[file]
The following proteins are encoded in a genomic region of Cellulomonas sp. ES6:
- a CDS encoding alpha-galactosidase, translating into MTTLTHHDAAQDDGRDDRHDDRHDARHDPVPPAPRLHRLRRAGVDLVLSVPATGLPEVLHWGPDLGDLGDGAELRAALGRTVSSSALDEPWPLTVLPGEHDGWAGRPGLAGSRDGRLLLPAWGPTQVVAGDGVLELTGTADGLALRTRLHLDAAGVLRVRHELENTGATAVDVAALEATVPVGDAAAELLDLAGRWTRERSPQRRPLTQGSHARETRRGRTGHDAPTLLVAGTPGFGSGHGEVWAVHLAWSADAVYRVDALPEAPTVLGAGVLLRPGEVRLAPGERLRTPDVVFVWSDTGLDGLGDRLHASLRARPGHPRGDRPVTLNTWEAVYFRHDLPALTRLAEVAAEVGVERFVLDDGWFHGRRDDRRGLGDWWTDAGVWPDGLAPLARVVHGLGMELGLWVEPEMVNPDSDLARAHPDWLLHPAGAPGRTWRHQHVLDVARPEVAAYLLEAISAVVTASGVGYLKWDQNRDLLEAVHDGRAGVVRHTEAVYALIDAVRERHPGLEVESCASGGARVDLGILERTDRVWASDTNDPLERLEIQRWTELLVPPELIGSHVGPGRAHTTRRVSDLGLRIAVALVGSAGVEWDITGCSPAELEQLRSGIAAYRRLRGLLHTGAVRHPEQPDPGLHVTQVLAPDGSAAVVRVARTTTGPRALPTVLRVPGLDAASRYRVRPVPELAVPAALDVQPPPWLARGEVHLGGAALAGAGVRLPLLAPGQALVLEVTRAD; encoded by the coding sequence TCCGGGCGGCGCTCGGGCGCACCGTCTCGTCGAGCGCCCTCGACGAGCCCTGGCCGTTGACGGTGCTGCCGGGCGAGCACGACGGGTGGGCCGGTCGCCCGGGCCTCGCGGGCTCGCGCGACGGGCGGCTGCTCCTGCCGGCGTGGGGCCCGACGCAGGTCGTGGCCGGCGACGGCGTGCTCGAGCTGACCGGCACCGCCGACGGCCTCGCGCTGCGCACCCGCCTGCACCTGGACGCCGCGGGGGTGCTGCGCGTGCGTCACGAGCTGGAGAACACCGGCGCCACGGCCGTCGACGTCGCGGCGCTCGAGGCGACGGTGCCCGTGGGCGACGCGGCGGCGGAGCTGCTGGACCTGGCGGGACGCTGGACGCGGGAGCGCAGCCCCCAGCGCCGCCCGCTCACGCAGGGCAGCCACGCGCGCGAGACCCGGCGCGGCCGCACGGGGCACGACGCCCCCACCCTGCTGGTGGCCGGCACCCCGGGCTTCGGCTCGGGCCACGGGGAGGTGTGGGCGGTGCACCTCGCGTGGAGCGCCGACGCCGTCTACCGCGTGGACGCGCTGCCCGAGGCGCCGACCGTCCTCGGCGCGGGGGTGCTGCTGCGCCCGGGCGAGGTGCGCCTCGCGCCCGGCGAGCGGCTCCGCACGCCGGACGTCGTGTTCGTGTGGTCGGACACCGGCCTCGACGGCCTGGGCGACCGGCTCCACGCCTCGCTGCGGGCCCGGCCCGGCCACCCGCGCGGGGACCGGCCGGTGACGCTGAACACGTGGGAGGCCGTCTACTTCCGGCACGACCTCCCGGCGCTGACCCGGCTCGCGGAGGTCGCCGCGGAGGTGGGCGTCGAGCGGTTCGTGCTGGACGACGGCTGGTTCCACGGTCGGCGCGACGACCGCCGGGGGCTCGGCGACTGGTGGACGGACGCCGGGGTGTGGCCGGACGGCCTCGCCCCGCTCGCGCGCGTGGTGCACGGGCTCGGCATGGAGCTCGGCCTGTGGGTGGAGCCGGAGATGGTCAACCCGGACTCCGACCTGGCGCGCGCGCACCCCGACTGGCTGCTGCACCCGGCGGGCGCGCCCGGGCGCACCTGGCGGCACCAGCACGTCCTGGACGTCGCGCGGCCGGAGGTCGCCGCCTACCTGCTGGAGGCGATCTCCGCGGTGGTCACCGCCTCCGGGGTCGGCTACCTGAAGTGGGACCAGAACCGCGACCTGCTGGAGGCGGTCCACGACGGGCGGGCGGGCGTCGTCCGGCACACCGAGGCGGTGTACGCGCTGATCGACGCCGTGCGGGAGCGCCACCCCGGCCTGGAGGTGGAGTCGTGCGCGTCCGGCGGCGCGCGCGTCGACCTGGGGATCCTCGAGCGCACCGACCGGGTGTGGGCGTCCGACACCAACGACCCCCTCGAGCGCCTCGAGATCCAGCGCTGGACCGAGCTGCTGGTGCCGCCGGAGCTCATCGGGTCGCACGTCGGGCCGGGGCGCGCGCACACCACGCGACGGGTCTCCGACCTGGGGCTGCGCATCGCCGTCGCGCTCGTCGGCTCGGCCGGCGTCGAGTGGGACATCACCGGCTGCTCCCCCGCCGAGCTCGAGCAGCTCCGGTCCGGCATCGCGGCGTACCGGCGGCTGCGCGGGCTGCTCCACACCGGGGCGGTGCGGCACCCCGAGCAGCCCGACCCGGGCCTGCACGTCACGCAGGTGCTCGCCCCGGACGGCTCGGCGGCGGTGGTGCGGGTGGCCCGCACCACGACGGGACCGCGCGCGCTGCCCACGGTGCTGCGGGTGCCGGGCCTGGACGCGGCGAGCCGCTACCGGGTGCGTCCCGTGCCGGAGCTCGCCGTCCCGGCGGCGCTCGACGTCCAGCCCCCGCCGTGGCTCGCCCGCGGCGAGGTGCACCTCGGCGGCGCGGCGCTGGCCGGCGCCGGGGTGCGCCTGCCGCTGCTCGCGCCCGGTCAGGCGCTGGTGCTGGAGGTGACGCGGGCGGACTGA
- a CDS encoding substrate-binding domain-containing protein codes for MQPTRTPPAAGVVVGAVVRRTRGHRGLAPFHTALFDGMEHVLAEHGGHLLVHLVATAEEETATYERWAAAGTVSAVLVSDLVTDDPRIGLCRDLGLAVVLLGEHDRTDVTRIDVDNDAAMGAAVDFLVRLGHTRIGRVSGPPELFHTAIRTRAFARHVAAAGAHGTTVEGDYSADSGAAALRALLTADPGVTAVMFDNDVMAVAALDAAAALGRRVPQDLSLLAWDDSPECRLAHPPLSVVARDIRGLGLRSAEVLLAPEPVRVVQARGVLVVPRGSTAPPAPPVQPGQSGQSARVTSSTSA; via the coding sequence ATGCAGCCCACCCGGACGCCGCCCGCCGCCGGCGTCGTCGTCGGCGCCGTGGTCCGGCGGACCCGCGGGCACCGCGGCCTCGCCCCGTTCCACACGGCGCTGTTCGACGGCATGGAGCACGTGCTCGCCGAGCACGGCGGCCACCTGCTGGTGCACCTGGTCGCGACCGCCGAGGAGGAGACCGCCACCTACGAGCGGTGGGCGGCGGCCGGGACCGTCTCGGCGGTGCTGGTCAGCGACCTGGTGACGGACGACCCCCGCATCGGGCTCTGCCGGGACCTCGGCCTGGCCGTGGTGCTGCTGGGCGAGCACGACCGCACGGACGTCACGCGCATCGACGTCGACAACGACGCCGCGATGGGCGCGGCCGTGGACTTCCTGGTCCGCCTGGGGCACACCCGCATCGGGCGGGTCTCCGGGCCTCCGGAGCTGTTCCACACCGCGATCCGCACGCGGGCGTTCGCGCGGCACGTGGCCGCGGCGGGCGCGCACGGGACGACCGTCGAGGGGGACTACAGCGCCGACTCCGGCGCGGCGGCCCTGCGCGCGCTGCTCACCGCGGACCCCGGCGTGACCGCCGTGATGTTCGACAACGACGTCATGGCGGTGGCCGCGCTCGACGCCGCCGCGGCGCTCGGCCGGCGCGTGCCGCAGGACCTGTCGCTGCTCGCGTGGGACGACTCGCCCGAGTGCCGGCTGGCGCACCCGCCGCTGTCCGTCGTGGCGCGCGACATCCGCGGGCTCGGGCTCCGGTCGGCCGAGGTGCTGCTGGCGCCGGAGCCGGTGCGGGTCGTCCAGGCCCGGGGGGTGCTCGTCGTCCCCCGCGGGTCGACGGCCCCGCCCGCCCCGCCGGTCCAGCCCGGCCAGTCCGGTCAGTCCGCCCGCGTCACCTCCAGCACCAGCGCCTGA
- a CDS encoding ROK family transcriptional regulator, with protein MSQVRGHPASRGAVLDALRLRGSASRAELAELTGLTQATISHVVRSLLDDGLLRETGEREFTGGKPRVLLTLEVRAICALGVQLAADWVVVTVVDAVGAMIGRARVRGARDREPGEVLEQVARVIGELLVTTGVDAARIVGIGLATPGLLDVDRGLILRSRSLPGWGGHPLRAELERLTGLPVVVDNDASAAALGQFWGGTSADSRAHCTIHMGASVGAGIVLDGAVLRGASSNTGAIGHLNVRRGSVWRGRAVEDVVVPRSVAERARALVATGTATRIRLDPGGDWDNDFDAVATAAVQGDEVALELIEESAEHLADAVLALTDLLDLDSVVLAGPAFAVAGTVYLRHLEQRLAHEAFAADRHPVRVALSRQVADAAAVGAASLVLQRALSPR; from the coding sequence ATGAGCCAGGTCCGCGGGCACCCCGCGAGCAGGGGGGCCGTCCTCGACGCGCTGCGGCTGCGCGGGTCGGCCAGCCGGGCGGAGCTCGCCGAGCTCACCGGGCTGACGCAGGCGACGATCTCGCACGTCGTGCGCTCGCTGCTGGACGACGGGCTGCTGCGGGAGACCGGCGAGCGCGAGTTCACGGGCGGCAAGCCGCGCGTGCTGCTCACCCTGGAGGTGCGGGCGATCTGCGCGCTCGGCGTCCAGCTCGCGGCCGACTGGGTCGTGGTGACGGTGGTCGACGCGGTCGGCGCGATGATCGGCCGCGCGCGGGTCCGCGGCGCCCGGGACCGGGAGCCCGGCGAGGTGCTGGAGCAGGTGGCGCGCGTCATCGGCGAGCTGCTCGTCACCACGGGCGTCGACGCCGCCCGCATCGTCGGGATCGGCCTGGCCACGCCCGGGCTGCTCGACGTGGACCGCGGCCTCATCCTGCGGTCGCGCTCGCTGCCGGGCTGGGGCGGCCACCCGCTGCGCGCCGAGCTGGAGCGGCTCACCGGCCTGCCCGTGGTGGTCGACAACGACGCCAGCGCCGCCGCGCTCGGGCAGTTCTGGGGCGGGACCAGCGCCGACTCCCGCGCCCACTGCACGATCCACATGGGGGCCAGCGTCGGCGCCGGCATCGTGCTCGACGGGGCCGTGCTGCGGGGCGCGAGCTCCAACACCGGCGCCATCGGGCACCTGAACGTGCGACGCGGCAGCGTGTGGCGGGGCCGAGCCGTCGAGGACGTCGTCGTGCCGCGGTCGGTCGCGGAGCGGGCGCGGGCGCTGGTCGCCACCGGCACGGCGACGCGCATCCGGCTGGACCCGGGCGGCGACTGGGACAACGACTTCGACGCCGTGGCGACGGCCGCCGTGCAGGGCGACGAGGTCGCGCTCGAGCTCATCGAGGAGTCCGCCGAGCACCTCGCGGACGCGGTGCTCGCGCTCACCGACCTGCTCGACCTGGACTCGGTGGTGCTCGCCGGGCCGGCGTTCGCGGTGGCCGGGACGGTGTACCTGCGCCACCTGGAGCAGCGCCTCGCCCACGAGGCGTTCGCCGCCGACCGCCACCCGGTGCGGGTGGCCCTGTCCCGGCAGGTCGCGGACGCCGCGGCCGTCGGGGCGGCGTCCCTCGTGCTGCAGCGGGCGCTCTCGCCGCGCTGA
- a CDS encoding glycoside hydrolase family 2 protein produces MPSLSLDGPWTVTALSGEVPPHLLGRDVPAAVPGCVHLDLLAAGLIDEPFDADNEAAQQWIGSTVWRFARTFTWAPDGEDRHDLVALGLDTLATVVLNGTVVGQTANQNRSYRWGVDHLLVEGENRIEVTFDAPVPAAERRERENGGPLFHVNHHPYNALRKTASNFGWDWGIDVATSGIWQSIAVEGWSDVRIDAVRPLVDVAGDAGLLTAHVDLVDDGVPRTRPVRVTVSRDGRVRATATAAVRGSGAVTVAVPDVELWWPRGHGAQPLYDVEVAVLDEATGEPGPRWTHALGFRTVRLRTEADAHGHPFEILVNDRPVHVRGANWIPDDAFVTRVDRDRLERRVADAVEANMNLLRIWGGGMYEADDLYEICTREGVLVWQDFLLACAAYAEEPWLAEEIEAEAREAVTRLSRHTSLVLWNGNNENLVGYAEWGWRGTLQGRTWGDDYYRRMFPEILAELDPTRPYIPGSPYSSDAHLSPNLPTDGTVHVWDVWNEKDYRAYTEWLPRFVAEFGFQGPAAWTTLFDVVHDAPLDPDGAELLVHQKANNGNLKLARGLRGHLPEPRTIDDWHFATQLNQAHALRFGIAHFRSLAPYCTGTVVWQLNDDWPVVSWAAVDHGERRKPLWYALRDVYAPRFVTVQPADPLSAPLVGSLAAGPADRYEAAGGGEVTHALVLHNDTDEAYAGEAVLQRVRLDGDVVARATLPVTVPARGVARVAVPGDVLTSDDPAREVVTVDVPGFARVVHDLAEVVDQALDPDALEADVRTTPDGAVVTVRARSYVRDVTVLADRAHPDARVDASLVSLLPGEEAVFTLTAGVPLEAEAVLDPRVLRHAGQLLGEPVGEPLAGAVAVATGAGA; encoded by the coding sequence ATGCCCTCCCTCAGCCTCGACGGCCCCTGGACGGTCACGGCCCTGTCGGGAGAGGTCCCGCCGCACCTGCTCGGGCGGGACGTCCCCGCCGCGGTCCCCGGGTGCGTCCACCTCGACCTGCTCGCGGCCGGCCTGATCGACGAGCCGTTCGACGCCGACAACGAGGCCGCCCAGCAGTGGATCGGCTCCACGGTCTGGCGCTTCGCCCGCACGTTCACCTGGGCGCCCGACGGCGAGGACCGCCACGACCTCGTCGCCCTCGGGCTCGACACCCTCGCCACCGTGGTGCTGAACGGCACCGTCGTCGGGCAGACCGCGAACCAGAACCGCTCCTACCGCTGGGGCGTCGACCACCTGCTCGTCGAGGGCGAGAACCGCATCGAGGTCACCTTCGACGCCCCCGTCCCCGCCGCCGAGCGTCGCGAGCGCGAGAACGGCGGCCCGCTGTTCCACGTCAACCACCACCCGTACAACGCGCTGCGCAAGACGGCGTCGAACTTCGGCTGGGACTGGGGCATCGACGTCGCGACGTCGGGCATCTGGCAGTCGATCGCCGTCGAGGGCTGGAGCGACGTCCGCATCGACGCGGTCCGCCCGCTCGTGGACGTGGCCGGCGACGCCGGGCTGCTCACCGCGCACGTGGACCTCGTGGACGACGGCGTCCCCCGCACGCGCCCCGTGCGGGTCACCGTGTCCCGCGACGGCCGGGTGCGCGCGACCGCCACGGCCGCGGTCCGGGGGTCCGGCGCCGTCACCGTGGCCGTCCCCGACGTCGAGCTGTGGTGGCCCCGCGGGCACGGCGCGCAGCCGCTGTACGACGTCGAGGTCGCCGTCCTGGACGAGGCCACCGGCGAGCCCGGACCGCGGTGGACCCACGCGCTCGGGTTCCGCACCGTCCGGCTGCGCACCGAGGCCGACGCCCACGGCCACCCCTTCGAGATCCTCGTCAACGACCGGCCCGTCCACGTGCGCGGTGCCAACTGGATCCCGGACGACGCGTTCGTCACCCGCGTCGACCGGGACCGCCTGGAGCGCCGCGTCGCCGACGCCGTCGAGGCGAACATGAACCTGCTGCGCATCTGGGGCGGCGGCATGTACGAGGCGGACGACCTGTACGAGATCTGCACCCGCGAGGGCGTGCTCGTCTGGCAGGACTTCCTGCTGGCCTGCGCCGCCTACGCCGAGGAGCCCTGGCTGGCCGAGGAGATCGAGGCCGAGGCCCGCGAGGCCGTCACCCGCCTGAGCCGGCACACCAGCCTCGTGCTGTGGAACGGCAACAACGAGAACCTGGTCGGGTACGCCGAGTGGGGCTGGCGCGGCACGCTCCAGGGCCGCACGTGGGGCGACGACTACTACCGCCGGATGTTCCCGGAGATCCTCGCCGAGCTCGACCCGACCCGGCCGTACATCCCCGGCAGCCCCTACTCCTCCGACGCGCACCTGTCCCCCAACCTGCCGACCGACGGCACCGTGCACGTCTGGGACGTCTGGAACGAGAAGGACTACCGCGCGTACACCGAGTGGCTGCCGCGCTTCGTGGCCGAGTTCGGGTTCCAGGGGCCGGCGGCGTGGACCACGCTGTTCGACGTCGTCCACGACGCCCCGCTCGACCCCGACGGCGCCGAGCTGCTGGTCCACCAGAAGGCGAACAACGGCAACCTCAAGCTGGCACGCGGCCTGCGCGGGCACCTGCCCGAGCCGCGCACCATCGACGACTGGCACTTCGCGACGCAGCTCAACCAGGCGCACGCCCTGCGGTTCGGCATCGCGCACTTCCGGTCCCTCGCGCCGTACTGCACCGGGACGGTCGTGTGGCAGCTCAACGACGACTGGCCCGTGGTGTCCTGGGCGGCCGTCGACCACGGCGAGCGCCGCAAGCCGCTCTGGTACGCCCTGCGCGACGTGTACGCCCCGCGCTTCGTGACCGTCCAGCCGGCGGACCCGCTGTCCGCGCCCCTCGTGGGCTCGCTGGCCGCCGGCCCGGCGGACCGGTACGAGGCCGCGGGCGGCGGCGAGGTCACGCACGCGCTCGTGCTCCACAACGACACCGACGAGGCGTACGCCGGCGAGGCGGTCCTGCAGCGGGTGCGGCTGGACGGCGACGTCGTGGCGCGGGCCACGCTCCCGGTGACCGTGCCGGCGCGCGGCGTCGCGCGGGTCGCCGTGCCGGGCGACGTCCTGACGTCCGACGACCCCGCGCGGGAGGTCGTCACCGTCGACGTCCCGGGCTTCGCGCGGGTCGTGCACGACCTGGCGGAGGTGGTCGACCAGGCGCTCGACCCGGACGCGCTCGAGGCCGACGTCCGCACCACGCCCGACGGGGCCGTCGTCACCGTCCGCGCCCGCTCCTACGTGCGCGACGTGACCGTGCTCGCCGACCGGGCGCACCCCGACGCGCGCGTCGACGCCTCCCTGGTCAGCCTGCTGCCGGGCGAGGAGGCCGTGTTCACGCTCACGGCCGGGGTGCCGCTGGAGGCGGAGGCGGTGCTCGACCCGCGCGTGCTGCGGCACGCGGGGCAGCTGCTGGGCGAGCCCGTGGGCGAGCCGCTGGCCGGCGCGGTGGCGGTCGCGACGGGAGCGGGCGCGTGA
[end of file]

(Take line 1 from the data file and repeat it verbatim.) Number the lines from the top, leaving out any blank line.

The following proteins are encoded in a genomic region of Cellulomonas sp. ES6: